The House from a 1909 postcard
Earlier Houses: There was at least one earlier house on the site of the 18th century house.
Built / Designed For: Sir John Eyles
House & Family History: Maria de Medici, mother-in-law of King Charles I, stayed at Gidea Hall in 1638 on her way from Harwich to London. By the 1650s the House lay in ruins; it languished in this state until it was finally demolished in 1720 by Sir John Eyles, who built a new house on the site.
Garden & Outbuildings: The Gidea Hall Estate was broken up in 1893; the east segment was converted to a golf course in 1894. In 1897 the House and the remaining Estate was purchased by Herbert Raphael. In 1902 Raphael donated 20 acres, including a lake, for use as a public park; in 1903 an additional 55 acres were purchased and Raphael Park opened in 1904. In 1910 Raphael and two colleagues formed Gidea Park Ltd. to develop a garden suburb on the Gidea Hall and Balgores estates, today Gidea Park Garden Suburb.
Title: Burke's and Savills Guide to Country Houses, Volume III: East Anglia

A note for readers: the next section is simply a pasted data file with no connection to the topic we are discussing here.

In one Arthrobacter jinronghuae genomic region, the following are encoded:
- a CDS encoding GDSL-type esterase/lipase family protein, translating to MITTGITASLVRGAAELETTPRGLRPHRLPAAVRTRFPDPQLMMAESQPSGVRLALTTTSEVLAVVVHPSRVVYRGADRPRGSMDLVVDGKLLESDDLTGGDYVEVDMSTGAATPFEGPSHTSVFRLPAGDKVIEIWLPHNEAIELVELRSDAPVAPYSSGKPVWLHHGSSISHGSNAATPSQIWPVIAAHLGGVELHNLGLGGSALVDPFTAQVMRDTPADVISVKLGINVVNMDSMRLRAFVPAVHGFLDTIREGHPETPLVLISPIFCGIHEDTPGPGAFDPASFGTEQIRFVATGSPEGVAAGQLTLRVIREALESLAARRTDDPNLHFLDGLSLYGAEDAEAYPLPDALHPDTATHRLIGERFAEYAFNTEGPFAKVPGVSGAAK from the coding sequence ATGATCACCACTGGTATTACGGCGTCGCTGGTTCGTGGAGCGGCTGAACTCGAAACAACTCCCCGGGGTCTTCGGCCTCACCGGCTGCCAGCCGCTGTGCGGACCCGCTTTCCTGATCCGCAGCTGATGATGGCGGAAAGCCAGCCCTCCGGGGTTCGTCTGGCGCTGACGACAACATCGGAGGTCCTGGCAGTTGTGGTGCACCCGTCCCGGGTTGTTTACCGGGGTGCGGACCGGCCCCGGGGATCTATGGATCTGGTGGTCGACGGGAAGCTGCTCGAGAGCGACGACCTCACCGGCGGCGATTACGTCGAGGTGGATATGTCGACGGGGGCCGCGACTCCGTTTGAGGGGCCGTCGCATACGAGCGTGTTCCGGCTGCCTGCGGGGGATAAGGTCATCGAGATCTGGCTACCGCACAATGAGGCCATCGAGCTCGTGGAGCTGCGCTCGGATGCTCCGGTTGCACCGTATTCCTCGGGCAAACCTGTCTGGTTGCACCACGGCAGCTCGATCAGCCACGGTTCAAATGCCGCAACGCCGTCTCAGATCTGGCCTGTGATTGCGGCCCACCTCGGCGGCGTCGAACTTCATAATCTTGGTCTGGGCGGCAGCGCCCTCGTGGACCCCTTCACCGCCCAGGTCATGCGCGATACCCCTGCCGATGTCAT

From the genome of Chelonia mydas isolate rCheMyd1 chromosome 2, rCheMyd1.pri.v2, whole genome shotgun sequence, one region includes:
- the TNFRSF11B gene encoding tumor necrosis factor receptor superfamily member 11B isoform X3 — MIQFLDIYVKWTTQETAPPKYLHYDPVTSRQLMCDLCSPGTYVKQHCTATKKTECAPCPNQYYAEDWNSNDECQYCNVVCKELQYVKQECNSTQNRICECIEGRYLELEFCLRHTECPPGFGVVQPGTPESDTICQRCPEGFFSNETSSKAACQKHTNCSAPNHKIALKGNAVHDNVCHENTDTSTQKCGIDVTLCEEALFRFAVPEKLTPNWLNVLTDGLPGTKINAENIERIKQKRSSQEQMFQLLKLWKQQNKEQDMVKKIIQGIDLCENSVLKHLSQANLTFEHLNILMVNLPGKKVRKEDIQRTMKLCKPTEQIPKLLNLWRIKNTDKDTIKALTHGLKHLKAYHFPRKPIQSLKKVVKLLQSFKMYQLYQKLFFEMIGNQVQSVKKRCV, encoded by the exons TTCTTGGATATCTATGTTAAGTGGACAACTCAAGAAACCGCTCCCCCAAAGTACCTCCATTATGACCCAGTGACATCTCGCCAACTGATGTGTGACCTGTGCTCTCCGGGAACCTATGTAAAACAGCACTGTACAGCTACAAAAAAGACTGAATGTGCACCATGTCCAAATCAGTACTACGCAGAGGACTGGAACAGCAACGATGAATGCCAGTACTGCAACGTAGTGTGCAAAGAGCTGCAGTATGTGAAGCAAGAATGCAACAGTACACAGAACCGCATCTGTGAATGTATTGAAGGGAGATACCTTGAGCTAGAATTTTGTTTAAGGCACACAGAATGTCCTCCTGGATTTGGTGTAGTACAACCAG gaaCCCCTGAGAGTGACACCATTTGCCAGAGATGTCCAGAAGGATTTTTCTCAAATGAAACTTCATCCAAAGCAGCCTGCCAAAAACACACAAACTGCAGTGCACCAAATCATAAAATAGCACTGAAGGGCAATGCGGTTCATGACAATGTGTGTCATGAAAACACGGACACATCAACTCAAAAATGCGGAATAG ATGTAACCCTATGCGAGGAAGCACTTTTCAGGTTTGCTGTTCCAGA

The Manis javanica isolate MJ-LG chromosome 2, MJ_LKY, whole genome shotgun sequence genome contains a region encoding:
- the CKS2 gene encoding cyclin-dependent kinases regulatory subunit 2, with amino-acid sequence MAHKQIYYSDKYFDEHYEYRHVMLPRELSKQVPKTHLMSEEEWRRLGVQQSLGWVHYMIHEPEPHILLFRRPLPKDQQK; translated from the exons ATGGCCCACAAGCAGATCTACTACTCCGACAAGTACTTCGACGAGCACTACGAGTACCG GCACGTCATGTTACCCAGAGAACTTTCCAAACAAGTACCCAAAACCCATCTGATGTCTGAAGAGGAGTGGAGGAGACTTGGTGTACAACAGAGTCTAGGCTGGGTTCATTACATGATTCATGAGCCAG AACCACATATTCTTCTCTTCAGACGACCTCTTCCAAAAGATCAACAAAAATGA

Author: Kenworthy-Browne, John; Reid, Peter; Sayer, Michael; Watkin, David
Year Published: 1981
Publisher: London: Burke's Peerage
Book Type: Hardback
House Listed: Demolished
Park Listed: Destroyed
Past Seat / Home of: SEATED AT EARLIER HOUSE: Robert Chichele, 15th century. Sir Thomas Cooke, 1452-78. SEATED AT 18TH CENTURY HOUSE: Sir John Eyles, 18th century. Herbert Raphael, 1897-1924.
Current Ownership Type: Demolished
Primary Current Ownership Use: Demolished
Ownership Details: The lake and west segments have been Raphael Park since 1904. The central segment has been the Gidea Park Garden Suburb since 1910.
House Open to Public: No
Historic Houses Member: No